Podcasts have truly evolved to become hubs for global conversations.

No matter how niche or general a particular topic may be, the voices, knowledge and information from podcasts are unbound and unrestricted, reaching people from all corners of the world. 

While many businesses see the benefits of creating their own podcasts, we are also witnessing a growing use of podcasts in education. However, only a fraction of academic scholars and universities out are using the podcast platform to its fullest extent.  

The majority of academic research is often locked behind journal paywalls or disseminated at conferences that require registration fees and resources for travel. In contrast, podcasts are almost exclusively open-access, as podcasters seek to have their work achieve maximum impact and reach. 

So, whether you’re a researcher, an academic or a department head at a university, here are some obvious and not-so-obvious considerations on why you should absolutely start a podcast for your particular field of expertise.

Accessibility, Reach and the “Matthew effect”

Digital engagement is a crucial factor that will help grow your audiences beyond the confines of academic journals and research communities. With expanded reach, podcasting puts your research on a completely new platform, increasing the odds that new audiences – from other experts to the lay persons and even politicians – will hear about your research.

The discussions facilitated by podcasts can act as a normalising force for graduate students, which would otherwise not be accessible. It has been remarked that, "…listening to their (the podcast host’s) conversations, I can kind of feel like I’m part of the sort of social group in a way."

Podcasting is therefore a way to continue the conversation with your students.

but also a way to bring your research to pressing, complex problems, and a way to reach unexpected audiences of people that may never sit in a university classroom. 

The Constitutional Cafe podcast from The Centre for Comparative Constitutional Studies at the Melbourne Law School is a perfect example of this. Reaching Constitutional Law students, graduates and enthusiasts all over the world, the podcast has been a powerful way to increase engagement with their audience and present information in an accessible way. 

The “Matthew Effect”, in which successful scientists are more likely to have additional successes, is a considerable issue in science. Traditionally, only established academics get the opportunity to communicate science, as broadcasting opportunities are limited when working with conventional media organisations. 

Podcasts solve this issue entirely by providing an accessible format that can give a voice to early career researchers and underrepresented minority groups, who would otherwise not have such opportunities.

Positioning as a Thought Leader and Benefits for Scientific Communities

Podcasts can also be a powerful way for academics and researchers to benefit their careers and take advantage of opportunities. There are two types of career-specific information that are mostly communicated verbally and not written down. 

The first is academic social knowledge, which includes, for example, what grant schemes are available, how to navigate difficult situations, and when new positions become available, among other things. 

If you are part of a network that shares this type of knowledge, then you have a distinct career advantage, but it can be difficult for early career researchers to break into these circles, especially those who are intellectually isolated in their departments. It should be noted that, indeed, intellectual isolation is an underappreciated issue which researchers can experience when working in an area their department does not specialise in.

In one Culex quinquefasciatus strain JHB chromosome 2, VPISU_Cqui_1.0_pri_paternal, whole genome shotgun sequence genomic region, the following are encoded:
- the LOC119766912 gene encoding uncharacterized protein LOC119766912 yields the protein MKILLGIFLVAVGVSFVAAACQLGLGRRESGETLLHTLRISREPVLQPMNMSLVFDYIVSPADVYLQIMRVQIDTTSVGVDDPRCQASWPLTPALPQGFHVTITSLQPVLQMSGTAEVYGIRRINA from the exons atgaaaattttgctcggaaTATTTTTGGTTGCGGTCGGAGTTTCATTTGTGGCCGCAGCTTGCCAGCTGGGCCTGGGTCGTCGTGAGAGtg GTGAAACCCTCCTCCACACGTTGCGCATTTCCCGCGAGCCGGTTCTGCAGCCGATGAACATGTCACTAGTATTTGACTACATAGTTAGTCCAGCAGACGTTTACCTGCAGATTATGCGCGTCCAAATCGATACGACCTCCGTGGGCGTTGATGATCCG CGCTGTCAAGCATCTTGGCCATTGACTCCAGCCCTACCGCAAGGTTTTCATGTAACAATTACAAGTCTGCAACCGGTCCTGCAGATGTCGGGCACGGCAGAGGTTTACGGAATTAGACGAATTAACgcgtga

The second type of seldom communicated academic information is the unwritten rules of academia, such as the idiosyncrasies of the academic publishing system. 

A university department podcast can be used to break down these social boundaries and discussions on the podcasts can provide valuable career-specific information for early-career researchers, especially first-generation scholars, thus truly making them feel like they are “part of an ongoing conversation or story that was unfolding, sometimes just for them”.

In conclusion 

Podcasts are truly hubs of modern, global conversations, and one sure way to build a better tomorrow is to open-source the knowledge of academia to the wider audiences, from the layperson to experts alike. 

These have been just some of the reasons why you should consider starting a podcast, whether you’re a researcher with a desire to further broaden and share your research in hopes of reaching other experts in the field and establishing new connections, or as a university department – to provide tremendous benefits for your academic community at large. Just remember to stay authentic, consistent and compelling!

And if you're interested to learn more about how a podcast can benefit your department, or if you have a podcast idea you'd like to bring into fruition, reach out! We're happy to have a chat and explore if we can help.  


  • https://podcastservices.com.au/how-has-the-pandemic-impacted-podcast-growth-in-2022/
  • https://podcastservices.com.au/how-podcasts-in-education-benefit-students-and-teachers-in-the-classroom/
  • Heshmat, Y. et al. (2018) Quality ‘Alone’Time through Conversations and Storytelling: Podcast Listening Behaviors and Routines. , in Proceedings of the 44th Graphics Interface Conference, pp. 76–83
  • Petersen, A.M. et al. (2011) Quantitative and empirical demonstration of the Matthew effect in a study of career longevity. Proc. Natl. Acad. Sci. 108, 18–23

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